Here’s a letter to CNS News:
Patrick Buchanan’s “Tariffs – The Taxes That Made America Great ” (May 14) is a bundle of blunders.
First, Buchanan praises tariffs as a tool both for raising massive amounts of revenue and for supplying formidable protection against imports. He misses the fact that tariffs that work well on one of these fronts works poorly on the other. If the goal is revenue, the ideal tariff would keep out no imports; if the goal is protection, the ideal tariff would raise no revenue. Buchanan is oblivious to this reality.
Second, Buchanan confuses correlation with causation. It’s true that for much of the high-growth 19th century the U.S. had high tariffs. But back then the U.S. also had either no or low taxes on other economic activities, little regulation by government, secure private property and contract rights, a culture of entrepreneurship, and – especially challenging to Buchanan’s worldview – open immigration.
Economic research into 19th-century U.S. economic growth and policy lends little support to Buchanan’s claim.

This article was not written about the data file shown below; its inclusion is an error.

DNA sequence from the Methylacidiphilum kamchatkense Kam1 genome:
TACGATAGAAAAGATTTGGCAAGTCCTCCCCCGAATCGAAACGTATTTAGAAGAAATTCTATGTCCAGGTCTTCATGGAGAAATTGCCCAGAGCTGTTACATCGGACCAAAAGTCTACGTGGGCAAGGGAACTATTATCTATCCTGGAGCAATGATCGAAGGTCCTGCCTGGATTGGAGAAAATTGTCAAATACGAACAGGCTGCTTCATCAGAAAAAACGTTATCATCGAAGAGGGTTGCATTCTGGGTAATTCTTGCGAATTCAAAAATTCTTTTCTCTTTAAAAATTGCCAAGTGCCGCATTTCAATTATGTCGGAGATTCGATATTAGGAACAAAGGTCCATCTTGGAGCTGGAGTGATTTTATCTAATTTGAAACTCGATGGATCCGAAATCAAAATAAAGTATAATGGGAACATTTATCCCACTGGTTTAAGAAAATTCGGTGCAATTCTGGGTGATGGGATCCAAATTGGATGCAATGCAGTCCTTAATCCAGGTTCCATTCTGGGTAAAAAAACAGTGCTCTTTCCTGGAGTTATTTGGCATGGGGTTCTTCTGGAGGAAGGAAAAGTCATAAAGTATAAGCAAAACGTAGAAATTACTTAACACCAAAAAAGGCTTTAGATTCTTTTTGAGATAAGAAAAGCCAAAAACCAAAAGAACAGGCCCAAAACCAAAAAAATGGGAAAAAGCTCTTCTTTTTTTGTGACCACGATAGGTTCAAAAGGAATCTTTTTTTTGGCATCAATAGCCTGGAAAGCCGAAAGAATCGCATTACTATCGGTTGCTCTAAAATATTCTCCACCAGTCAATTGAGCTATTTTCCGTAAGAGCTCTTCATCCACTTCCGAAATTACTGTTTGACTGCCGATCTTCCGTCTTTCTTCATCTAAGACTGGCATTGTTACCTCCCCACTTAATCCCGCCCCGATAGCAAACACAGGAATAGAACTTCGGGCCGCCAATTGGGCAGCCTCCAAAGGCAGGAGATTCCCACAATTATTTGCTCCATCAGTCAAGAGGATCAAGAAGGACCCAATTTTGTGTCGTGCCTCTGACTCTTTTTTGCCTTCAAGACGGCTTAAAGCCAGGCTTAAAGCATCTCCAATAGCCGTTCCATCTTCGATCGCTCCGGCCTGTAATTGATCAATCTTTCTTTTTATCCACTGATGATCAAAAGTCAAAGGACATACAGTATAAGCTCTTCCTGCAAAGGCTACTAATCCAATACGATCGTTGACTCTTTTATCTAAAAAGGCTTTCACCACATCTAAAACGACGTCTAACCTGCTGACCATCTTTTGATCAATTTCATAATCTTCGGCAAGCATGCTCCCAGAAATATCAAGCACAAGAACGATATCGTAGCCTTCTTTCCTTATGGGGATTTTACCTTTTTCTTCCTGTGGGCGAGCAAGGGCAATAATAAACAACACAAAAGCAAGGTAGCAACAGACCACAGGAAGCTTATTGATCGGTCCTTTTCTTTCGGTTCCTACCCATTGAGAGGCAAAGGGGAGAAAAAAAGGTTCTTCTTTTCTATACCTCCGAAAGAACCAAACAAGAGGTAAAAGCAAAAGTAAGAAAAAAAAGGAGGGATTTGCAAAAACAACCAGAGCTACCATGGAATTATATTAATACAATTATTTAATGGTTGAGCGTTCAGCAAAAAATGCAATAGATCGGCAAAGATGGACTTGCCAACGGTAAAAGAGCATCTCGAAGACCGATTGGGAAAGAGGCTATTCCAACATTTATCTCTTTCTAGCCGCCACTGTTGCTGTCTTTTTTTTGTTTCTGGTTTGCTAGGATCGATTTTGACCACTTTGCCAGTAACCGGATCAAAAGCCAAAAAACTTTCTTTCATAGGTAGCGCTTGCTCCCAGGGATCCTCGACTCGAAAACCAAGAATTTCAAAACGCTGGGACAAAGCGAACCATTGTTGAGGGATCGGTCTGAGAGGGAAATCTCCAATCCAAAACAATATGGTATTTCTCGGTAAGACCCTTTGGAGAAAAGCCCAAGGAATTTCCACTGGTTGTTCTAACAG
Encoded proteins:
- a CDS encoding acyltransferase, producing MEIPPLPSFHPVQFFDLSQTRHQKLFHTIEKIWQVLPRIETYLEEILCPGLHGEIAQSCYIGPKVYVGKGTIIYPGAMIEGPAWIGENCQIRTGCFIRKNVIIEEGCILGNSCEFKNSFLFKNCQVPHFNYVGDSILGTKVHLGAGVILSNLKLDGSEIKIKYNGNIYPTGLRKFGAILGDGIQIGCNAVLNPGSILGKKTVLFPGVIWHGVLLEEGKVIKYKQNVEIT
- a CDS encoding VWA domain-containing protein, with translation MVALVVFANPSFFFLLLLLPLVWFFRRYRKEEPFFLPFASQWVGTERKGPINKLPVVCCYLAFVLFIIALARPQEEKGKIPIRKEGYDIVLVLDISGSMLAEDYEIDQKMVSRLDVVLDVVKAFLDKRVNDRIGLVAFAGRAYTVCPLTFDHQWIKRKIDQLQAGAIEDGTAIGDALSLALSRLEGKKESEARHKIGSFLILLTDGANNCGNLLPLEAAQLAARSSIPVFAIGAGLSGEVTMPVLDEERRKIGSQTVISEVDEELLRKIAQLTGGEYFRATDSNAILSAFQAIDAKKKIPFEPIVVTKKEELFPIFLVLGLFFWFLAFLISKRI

For example, Dartmouth economist Douglas Irwin found that in the 19th century the U.S. and other land-abundant countries “relied on customs duties to raise government revenue and also enjoyed favorable growth prospects, with little link between the two.”* Further, in his 2017 book, Clashing Over Commerce, Prof. Irwin reports that “[t]he most underrated international factor behind America’s industrialization [during the later half of the 19th century] was the work done by unskilled immigrants who labored in the manufacturing industries and by skilled immigrants who facilitated the absorption of new technology.**
Donald J. Boudreaux
Professor of Economics
Martha and Nelson Getchell Chair for the Study of Free Market Capitalism at the Mercatus Center
George Mason University
Fairfax, VA 22030
* Douglas A. Irwin, “Interpreting the Tariff-Growth Correlation of the Late 19th Century ,” American Economic Review, May 2002, page 169.
** Douglas A. Irwin, Clashing Over Commerce  (Chicago: University of Chicago Press, 2017), page 285.